Use of digital money increasingly dominates the public financial management (PFM) reform priorities of most governments in the East Asia Pacific region, according to key findings of Public Expenditure Management Network in Asia – Treasury Community of Practice workshop held in Bangkok in March.
South Korea leads this trend, although China, Indonesia, Vietnam, Philippines, and Mongolia are at various stages of implementing and expanding the use of digital money to transform government payments, disbursements and receipt systems.
Traditionally, governments have made payments through checks or cash. Strengthening this process to ensure budget compliance and improving efficient cash management was the key focus in most of these economies during the earlier phases of PFM reforms.
Over time, checks and cash payments were reduced or eliminated as the banking sector developed and electronic fund transfer mechanisms gained ground. Many advanced economies in the region have passed this stage and are now focused on gaining additional operational efficiencies and transparency by reducing the use of cash where electronic fund transfer is not feasible.
Such scenarios include travel payments to employees to pay for their lodging, travel, and incidentals. Also, disbursements to pay citizens social benefits, subsidies and other relief payments are often a challenge when many of the beneficiaries do not have bank accounts or access to banking services because they live in remote areas.
In addition to payments, policy makers also are focused on how to facilitate payments made by citizens including taxes and fees. The use of digital money is leading the way to address challenges, and the key priority among many policy makers in the East Asia Pacific region. Issuance of credit cards to government employees is the dominant trend, although debit cards and mobile money options are also being implemented in a number of countries. Here are some highlights of initiatives:
- Cambodia has collaborated with a local institution that provides mobile banking services to facilitate payroll payments to civil servants as well as to enable more timely and easy payments by citizens for government services. Expansion of these services is planned over the next few years.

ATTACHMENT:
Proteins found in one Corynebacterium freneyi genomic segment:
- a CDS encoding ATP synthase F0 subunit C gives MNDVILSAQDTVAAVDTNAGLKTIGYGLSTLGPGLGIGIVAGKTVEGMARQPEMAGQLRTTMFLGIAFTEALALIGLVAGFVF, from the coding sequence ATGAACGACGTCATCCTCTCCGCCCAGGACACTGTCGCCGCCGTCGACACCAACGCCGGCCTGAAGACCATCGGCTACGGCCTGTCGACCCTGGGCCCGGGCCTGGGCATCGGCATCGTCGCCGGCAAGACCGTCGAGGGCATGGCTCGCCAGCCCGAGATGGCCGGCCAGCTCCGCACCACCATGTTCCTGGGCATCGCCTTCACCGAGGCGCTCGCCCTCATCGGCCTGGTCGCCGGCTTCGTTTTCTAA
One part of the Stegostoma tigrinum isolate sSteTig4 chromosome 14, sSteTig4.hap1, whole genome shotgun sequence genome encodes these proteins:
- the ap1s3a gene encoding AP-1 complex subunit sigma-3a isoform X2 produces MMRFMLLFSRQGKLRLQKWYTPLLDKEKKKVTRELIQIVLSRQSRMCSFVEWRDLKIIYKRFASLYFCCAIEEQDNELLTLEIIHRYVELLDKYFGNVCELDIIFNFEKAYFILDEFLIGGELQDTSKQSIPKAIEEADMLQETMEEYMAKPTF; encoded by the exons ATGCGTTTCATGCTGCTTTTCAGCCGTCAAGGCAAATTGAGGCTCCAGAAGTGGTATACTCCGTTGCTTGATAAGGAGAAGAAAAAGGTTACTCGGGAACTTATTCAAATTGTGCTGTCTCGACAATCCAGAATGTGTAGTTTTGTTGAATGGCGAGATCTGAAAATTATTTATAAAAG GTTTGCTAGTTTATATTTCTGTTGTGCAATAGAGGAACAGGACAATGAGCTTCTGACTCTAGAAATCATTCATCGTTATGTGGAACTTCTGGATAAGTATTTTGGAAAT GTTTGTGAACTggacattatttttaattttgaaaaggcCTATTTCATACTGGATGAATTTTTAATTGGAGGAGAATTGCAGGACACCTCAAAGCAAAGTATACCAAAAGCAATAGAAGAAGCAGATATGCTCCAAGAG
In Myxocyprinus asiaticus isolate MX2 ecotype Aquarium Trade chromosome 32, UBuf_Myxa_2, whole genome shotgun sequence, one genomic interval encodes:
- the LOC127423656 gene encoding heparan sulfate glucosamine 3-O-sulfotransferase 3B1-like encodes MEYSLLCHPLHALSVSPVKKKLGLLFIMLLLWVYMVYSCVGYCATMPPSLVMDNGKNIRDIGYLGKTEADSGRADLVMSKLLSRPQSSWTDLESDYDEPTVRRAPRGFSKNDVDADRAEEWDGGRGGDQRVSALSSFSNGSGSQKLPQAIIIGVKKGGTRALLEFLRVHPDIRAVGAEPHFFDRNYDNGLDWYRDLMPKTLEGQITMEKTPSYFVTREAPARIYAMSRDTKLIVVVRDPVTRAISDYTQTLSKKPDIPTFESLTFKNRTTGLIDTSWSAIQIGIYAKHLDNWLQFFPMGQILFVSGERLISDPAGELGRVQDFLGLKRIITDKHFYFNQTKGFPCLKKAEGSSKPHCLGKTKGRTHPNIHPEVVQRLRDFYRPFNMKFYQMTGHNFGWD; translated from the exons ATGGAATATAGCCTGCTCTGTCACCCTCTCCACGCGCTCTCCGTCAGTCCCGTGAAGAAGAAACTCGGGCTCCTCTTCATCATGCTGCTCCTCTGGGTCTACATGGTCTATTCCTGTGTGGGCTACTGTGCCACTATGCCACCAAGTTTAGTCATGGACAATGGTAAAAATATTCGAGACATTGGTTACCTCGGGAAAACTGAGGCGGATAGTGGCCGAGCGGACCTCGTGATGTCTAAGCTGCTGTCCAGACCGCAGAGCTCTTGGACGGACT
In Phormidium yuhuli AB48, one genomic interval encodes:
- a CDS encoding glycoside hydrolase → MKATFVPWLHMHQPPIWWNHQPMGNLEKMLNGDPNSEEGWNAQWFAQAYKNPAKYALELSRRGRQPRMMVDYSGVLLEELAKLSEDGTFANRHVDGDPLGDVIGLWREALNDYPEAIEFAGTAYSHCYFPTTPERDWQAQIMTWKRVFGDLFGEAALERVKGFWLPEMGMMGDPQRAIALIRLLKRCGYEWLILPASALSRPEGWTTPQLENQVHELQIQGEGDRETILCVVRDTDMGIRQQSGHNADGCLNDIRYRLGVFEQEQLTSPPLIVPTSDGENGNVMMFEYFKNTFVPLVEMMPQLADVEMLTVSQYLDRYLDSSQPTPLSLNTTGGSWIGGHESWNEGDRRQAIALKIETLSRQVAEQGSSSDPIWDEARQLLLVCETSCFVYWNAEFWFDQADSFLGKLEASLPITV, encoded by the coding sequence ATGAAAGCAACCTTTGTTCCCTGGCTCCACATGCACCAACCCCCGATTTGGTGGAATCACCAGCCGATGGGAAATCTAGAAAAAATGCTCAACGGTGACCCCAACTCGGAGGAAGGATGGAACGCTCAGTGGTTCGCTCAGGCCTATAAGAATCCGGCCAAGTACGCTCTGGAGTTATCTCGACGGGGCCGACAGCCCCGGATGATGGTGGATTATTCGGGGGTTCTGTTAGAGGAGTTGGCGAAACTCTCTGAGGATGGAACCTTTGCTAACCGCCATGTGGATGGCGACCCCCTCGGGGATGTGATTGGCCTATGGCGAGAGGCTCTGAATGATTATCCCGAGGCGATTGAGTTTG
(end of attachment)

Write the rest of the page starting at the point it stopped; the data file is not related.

- China currently issues credit cards by the millions to government employees for their travel needs. They plan to enhance the use of credit card going forward, by further improving mechanisms and policies, including negotiation with credit card vendors/banks to reduce user fees, increasing the POS (Point of Sale) equipment, arrange with line ministries policies and regulations to ensure reasonable credit card usage and controls. Peer learning from Korea remains an option.
- Indonesia has piloted the use of credit card for government transactions (payments and receipts). They plan to expand the pilot by completing studies and peer learn from China to draft regulations and build electronic monitoring systems. The target is to expand the pilot from 2017 through early 2018.
- The Philippines plans to use debit cards to disburse aid to citizens in remote areas. They plan to complete joint accreditation of the government and the banks and select stores where cardholders can present their debit cards to purchase goods. The concept of providing a single card for all types of assistance for one family is in the plans based on the experience and success in Indonesia. The target is to complete these efforts by early 2018.
- Vietnam is planning to expand the use of credit cards to 3 large cities and roll out the POS equipment at district treasuries by June 2017.
- Mongolia plans to pilot the use of credit cards for travel expenditures during 2018. In order to achieve the target, fiscal banking laws are being reformed, and experience from other member countries is being considered in their project design and implementation.
- Thailand is planning to implement a social welfare e-payment system by the end of 2017 through early 2018.